JBoss Inc is announcing the addition of business rules and BPEL orchestration to its open source product mix, at its European user conference in Barcelona this week.
In so doing, JBoss is adding Drools, an open source business rules engine with a rather unfortunate name, to its JEMS Java application server offering.
JBoss is also bulking up its JBPM process management offerings with BPEL support and new task management capabilities. (Business Process Execution Language is the ratified standard for orchestrating web services.)
The result is that JBPM, which comes as part of the JEMS suite or standalone, now supports automated and human workflows.
In turn, JBoss has recruited Drools project lead, Mark Proctor. The move is similar to its sponsorship of Hibernate, the object/relational mapping alternative to Enterprise Java Beans, which JBoss announced roughly a year ago.
With the addition of business rules, Connelly claims that JBoss is the only pure open SOA platform offering. However, pure play SOA is not synonymous with complete, as JBoss won’t have a web services messaging product until Q1 of 2006 at the earliest, and an Enterprise Service Bus (ESB) sometime after that.
As for process management, JBoss claims its version is cheaper and simpler than BPM pure plays like Fuego, which are traditional commercial software products.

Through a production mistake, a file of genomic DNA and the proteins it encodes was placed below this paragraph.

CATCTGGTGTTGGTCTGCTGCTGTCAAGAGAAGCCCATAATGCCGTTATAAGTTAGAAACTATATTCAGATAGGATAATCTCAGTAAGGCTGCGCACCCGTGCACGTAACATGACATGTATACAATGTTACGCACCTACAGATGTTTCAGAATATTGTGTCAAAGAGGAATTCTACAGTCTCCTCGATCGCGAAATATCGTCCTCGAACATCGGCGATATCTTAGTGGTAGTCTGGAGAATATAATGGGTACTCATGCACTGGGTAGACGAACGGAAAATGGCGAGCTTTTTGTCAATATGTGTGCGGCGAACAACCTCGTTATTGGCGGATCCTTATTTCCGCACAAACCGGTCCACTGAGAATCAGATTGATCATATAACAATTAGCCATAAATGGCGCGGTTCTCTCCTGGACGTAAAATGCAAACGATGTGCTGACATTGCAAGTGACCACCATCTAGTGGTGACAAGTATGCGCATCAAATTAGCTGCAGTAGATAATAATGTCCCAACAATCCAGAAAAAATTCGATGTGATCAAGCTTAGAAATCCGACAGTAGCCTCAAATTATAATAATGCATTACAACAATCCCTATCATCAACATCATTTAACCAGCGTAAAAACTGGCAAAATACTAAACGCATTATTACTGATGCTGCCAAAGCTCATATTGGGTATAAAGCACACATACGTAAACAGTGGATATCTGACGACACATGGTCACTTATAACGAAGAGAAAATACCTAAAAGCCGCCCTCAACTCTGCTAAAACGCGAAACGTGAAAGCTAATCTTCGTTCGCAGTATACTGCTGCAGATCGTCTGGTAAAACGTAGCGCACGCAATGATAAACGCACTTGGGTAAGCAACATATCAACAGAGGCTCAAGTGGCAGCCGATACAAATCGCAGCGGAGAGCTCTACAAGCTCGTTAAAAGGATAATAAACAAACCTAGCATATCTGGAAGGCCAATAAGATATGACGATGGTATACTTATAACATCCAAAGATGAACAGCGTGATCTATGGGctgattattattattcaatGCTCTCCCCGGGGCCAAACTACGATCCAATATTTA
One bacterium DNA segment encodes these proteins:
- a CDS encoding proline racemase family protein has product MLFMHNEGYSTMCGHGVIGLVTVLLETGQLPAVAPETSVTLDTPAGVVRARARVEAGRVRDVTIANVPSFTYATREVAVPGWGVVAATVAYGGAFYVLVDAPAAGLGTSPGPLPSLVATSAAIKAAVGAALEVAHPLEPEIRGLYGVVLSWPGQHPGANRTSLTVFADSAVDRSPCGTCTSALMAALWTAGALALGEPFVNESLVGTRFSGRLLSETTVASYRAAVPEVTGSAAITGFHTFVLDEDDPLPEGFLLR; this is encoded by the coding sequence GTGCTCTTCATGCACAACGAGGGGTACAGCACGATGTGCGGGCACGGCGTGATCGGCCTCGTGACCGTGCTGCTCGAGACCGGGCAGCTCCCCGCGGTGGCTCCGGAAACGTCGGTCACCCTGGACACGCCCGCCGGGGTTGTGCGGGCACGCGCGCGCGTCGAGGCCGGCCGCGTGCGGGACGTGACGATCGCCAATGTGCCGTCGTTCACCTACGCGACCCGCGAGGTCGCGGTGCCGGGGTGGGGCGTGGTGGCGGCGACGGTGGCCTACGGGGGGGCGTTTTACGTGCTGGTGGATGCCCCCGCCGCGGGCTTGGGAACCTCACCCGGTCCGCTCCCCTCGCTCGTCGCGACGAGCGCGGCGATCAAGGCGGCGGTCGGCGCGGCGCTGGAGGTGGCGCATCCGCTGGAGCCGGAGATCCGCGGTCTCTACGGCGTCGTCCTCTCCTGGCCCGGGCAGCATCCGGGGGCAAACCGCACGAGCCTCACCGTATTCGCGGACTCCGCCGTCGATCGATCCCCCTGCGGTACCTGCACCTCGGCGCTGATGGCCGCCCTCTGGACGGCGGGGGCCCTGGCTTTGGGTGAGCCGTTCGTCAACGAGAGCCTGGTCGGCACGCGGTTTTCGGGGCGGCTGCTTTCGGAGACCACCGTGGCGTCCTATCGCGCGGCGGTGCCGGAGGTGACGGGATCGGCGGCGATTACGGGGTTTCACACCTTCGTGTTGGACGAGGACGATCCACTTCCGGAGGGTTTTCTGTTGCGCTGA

We’re targeting an un-served market, he claims, adding, Most BPM software is expensive. By contrast, with the JBoss model, you only pay for support, and get the software license gratis.
The business rules market has been dominated by two players, Ilog and Blaze. Of the two, Ilog’s engine is the most similar, as both use a Rete algorithm that optimizes rules processing, testing only for unique conditions not shared by other rules.
By contrast, Java rules, a proposed specification that has been stalled in the Java Community Process (JCP) for three years, is far more cumbersome, requiring that all conditions be evaluated with every instance.
Coincidentally, while Drools is written in Java, it could also run on .NET, a fact that won’t hurt JBoss’s recently announced memo of understanding with Microsoft.
Connelly believes that Drools will give JBoss another foot in the door with users of Hibernate that are currently using WebLogic or WebSphere as their core middle tier.
He claims that there has been much customer demand for the business rules piece, but is not making any predictions as to Drools uptake among the JBoss installed base.